Glaswegian sextet The Phantom Band will join Vic Galloway in Rennes next weekend for the Trans Musicales Festival. Dear Scotland spoke with the band’s keyboard player Andy Wake this week who revealed the band’s healthy obsession with outdoor swimming as well as their plans for SXSW 2010.

Dear Scotland: Where are you now and what did you do last night?
Andy Wake, The Phantom Band: I’m in bed. I was in bed last night.

DS: Paul McCartney said he got into music to avoid a job – and get lots of girls. What made you get into music?
Andy Wake, The Phantom Band: Apart from Paul McCartney… It’s odd that anyone makes a conscious decision to ‘get into’ music, or anything for that matter. Where I grew up there wasn’t much else to get into. My brother was into a lot of Metal and used to buy me records, even though I didn’t have a record player, so I would listen obsessively to the cassettes he would give me of them, on a little boombox thing. I got record decks and started DJing because I wanted to listen to the music I liked in a more participatory way. I suppose eventually I wanted to participate more and more, so I started making electronic music using samples and synths.

DS: Your song “The Howling” is one of the best songs of 2009 in our opinion but what is your favourite song of yours to play right now?
Andy Wake, The Phantom Band: I enjoy playing Crocodile because it’s one where I pretty much get to play whatever I like throughout it. Apart from a few cues I can mostly improvise, so it’s good fun.

Phantom Band – The Howling

DS: You’re playing at the Trans Musicales Festival in France on December 4, are there any other places outside the UK that you look forward to playing?
Andy Wake, The Phantom Band: Tuva, Mongolia, Japan, Easter Island, Jupiter.

DS: Do you feel more Scottish when you are abroad, or do you adapt well to new places? Anything you miss about Scotland?
Andy Wake, The Phantom Band: When away from home, I miss people much more than places. In terms of amplified Scottishness, I think it’s only natural for people to consider themselves statesmen of their home country. For instance, I wouldn’t be surprised if the people of Norway suspect The Phantom Band of being sponsored by a certain brand of Scotch Whisky (sponsorship offers welcome!) as, having taken gallons of it with us, because of how much alcohol costs there, we were seen pouring masses the stuff from the stage into raised cups and lots of open mouths in the front couple of rows. Somehow we felt obliged to spread the word of the golden nectar like missionaries.

Also, we have a little tradition that we try and swim outdoors whenever we are away anywhere – it’s an invigorating pre-cursor to a gig, or a way of unwinding afterward. I do think, however, we might be guilty of sometimes over-doing our Scottish brazenness… the water on a couple of occasions has been bloomin freezing – to the point where ones muscles can hardly function – but to accept defeat would have been letting the side down! “cold?! that’s not cold!”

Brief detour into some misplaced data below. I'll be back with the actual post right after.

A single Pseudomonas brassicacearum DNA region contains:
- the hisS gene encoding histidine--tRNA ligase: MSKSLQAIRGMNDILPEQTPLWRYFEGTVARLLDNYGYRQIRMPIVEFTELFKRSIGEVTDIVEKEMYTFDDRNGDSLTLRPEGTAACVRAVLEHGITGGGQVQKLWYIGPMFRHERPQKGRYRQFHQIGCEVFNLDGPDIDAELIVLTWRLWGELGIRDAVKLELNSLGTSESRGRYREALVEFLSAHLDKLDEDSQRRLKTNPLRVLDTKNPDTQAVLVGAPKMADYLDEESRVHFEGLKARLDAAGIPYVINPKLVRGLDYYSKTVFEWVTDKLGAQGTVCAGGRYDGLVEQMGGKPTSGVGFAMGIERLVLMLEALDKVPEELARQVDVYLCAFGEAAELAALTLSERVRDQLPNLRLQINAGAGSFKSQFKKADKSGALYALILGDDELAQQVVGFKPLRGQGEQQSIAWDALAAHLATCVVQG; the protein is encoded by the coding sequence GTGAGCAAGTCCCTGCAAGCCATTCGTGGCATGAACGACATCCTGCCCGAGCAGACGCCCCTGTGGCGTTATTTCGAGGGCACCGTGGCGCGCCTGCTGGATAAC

DS: What will be your first words on stage in Rennes at the Festival?
Andy Wake, The Phantom Band: Apart from “one, two, check, check, one-two”, it will likely be something like “Bonjour, notre nom est la bande fantôme… nous habitons en Ecosse, joyeux anniversaire…” or just “hiya”

DS: Vic Galloway will be at the festival too. Any plans to meet up?
Andy Wake, The Phantom Band: Yes. He’s working as our roadie as it’s the only way they’d give him a free ticket.

DS: Are there any Scottish musicians, past or present, that have influenced you?
Andy Wake, The Phantom Band: Bon Scott, Angus Young, Malcolm Young, The Wets.

AC/DC – Let There Be Rock

DS: Any plans for more international shows next year? Perhaps South by Southwest in Austin?
Andy Wake, The Phantom Band: Yes we are planning a trip to SxSW, and hope to fit some other US dates either side of it. That’s all we have confirmed so far for 2010 as we are putting a lot of effort into getting our next album out.

DS: What should the Scottish national anthem be?
Andy Wake, The Phantom Band: I think it could be anything but Flower of Scotland. How about “Goodnight Girl” by the Wets? I think “Would I…Bounce Back” by The Associates might be fitting, or maybe “The Affectionate Punch” is better suited!

The Associates – The Affectionate Punch

DS: What is the best after-show experience you’ve had?
Andy Wake, The Phantom Band: Shows where the after-show isn’t you humphing all your own gear about are always good. After we played a gig in Norway (where we had lent a guitar to Bjorn Again so that they could do a Metallica cover) some of us were sat naked around a fire in the middle of the festival, then we sat up all night at our hotel, which was a series of old sawmill sheds, drinking moonshine and playing Nordic battle games (mostly involved hitting each other with sticks) before going swimming in a mountain loch. I’d say that was a pretty good after-show.

DS: And finally, many many years from now, when you finish your farewell world tour, is there one place to where you would like to retire?

Andy Wake, The Phantom Band: Farewell tour, as if. But if I was forced, maybe either a little cottage in Wester Ross, or perhaps Zurich, Copenhagen or Montreal, where we could guarantee we are the
ugliest people in town. Those places are very easy on the eye.

The Phantom Band – Throwing Bones (Live)


Photo Credit: Phantom.Band